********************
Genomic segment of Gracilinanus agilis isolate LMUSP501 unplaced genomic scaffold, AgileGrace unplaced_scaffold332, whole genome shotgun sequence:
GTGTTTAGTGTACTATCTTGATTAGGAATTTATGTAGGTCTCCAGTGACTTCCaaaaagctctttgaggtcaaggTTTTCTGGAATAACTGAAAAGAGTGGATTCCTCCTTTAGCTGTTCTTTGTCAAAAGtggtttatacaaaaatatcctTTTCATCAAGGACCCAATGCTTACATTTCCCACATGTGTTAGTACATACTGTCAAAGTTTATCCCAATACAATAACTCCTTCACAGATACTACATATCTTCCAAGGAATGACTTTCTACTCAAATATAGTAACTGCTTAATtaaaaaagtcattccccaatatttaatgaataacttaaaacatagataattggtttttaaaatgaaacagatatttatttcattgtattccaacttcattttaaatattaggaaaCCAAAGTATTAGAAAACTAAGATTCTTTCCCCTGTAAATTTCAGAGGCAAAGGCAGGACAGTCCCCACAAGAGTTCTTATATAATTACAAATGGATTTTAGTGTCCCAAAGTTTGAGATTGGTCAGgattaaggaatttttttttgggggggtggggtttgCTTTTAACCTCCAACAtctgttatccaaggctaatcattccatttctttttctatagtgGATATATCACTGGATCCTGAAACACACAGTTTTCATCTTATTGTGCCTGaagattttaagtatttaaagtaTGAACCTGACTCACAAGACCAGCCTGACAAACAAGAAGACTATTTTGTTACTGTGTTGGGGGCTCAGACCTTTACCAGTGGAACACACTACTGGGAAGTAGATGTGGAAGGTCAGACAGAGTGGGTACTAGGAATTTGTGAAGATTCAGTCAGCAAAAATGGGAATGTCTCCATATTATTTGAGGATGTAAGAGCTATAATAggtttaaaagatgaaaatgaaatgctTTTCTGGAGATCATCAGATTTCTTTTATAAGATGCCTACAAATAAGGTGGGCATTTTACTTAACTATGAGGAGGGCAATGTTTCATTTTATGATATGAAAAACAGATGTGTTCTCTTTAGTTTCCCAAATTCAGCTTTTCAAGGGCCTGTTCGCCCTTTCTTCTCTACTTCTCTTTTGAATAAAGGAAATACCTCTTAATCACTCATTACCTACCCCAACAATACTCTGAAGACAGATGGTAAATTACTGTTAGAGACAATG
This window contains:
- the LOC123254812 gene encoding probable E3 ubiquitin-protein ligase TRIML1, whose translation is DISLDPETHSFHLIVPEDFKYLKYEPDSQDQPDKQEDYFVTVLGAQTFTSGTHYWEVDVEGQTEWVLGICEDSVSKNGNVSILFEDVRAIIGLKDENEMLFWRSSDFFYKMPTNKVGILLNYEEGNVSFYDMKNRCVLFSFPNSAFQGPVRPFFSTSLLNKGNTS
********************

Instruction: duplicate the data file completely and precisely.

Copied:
Genomic segment of Gracilinanus agilis isolate LMUSP501 unplaced genomic scaffold, AgileGrace unplaced_scaffold332, whole genome shotgun sequence:
GTGTTTAGTGTACTATCTTGATTAGGAATTTATGTAGGTCTCCAGTGACTTCCaaaaagctctttgaggtcaaggTTTTCTGGAATAACTGAAAAGAGTGGATTCCTCCTTTAGCTGTTCTTTGTCAAAAGtggtttatacaaaaatatcctTTTCATCAAGGACCCAATGCTTACATTTCCCACATGTGTTAGTACATACTGTCAAAGTTTATCCCAATACAATAACTCCTTCACAGATACTACATATCTTCCAAGGAATGACTTTCTACTCAAATATAGTAACTGCTTAATtaaaaaagtcattccccaatatttaatgaataacttaaaacatagataattggtttttaaaatgaaacagatatttatttcattgtattccaacttcattttaaatattaggaaaCCAAAGTATTAGAAAACTAAGATTCTTTCCCCTGTAAATTTCAGAGGCAAAGGCAGGACAGTCCCCACAAGAGTTCTTATATAATTACAAATGGATTTTAGTGTCCCAAAGTTTGAGATTGGTCAGgattaaggaatttttttttgggggggtggggtttgCTTTTAACCTCCAACAtctgttatccaaggctaatcattccatttctttttctatagtgGATATATCACTGGATCCTGAAACACACAGTTTTCATCTTATTGTGCCTGaagattttaagtatttaaagtaTGAACCTGACTCACAAGACCAGCCTGACAAACAAGAAGACTATTTTGTTACTGTGTTGGGGGCTCAGACCTTTACCAGTGGAACACACTACTGGGAAGTAGATGTGGAAGGTCAGACAGAGTGGGTACTAGGAATTTGTGAAGATTCAGTCAGCAAAAATGGGAATGTCTCCATATTATTTGAGGATGTAAGAGCTATAATAggtttaaaagatgaaaatgaaatgctTTTCTGGAGATCATCAGATTTCTTTTATAAGATGCCTACAAATAAGGTGGGCATTTTACTTAACTATGAGGAGGGCAATGTTTCATTTTATGATATGAAAAACAGATGTGTTCTCTTTAGTTTCCCAAATTCAGCTTTTCAAGGGCCTGTTCGCCCTTTCTTCTCTACTTCTCTTTTGAATAAAGGAAATACCTCTTAATCACTCATTACCTACCCCAACAATACTCTGAAGACAGATGGTAAATTACTGTTAGAGACAATG
This window contains:
- the LOC123254812 gene encoding probable E3 ubiquitin-protein ligase TRIML1, whose translation is DISLDPETHSFHLIVPEDFKYLKYEPDSQDQPDKQEDYFVTVLGAQTFTSGTHYWEVDVEGQTEWVLGICEDSVSKNGNVSILFEDVRAIIGLKDENEMLFWRSSDFFYKMPTNKVGILLNYEEGNVSFYDMKNRCVLFSFPNSAFQGPVRPFFSTSLLNKGNTS